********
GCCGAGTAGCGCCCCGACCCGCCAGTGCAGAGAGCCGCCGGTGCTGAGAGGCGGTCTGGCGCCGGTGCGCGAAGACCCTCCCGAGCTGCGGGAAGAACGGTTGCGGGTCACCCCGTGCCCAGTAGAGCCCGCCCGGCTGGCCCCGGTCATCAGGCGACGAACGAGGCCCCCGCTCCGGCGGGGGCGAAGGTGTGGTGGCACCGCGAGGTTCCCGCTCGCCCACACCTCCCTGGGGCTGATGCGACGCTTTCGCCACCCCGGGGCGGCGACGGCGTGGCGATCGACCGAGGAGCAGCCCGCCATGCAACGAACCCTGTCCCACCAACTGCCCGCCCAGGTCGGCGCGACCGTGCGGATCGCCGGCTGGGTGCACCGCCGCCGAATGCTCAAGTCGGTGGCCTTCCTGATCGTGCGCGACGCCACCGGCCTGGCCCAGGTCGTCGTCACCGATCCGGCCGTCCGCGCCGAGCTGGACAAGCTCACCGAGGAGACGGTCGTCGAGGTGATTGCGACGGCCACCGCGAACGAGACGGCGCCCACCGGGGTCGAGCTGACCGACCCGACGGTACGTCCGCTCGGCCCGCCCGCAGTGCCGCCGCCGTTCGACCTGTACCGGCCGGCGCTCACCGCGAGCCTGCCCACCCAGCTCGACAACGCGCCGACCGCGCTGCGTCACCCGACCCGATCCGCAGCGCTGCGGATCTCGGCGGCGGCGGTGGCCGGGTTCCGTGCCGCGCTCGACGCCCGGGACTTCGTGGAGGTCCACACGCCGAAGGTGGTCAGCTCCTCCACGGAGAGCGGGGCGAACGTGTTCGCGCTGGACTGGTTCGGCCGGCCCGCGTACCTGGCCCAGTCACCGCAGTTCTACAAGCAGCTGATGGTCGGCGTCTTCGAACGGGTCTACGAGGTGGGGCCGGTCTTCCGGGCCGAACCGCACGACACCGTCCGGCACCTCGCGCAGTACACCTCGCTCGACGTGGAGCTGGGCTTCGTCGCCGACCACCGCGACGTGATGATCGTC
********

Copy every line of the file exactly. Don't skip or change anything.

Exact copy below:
GCCGAGTAGCGCCCCGACCCGCCAGTGCAGAGAGCCGCCGGTGCTGAGAGGCGGTCTGGCGCCGGTGCGCGAAGACCCTCCCGAGCTGCGGGAAGAACGGTTGCGGGTCACCCCGTGCCCAGTAGAGCCCGCCCGGCTGGCCCCGGTCATCAGGCGACGAACGAGGCCCCCGCTCCGGCGGGGGCGAAGGTGTGGTGGCACCGCGAGGTTCCCGCTCGCCCACACCTCCCTGGGGCTGATGCGACGCTTTCGCCACCCCGGGGCGGCGACGGCGTGGCGATCGACCGAGGAGCAGCCCGCCATGCAACGAACCCTGTCCCACCAACTGCCCGCCCAGGTCGGCGCGACCGTGCGGATCGCCGGCTGGGTGCACCGCCGCCGAATGCTCAAGTCGGTGGCCTTCCTGATCGTGCGCGACGCCACCGGCCTGGCCCAGGTCGTCGTCACCGATCCGGCCGTCCGCGCCGAGCTGGACAAGCTCACCGAGGAGACGGTCGTCGAGGTGATTGCGACGGCCACCGCGAACGAGACGGCGCCCACCGGGGTCGAGCTGACCGACCCGACGGTACGTCCGCTCGGCCCGCCCGCAGTGCCGCCGCCGTTCGACCTGTACCGGCCGGCGCTCACCGCGAGCCTGCCCACCCAGCTCGACAACGCGCCGACCGCGCTGCGTCACCCGACCCGATCCGCAGCGCTGCGGATCTCGGCGGCGGCGGTGGCCGGGTTCCGTGCCGCGCTCGACGCCCGGGACTTCGTGGAGGTCCACACGCCGAAGGTGGTCAGCTCCTCCACGGAGAGCGGGGCGAACGTGTTCGCGCTGGACTGGTTCGGCCGGCCCGCGTACCTGGCCCAGTCACCGCAGTTCTACAAGCAGCTGATGGTCGGCGTCTTCGAACGGGTCTACGAGGTGGGGCCGGTCTTCCGGGCCGAACCGCACGACACCGTCCGGCACCTCGCGCAGTACACCTCGCTCGACGTGGAGCTGGGCTTCGTCGCCGACCACCGCGACGTGATGATCGTC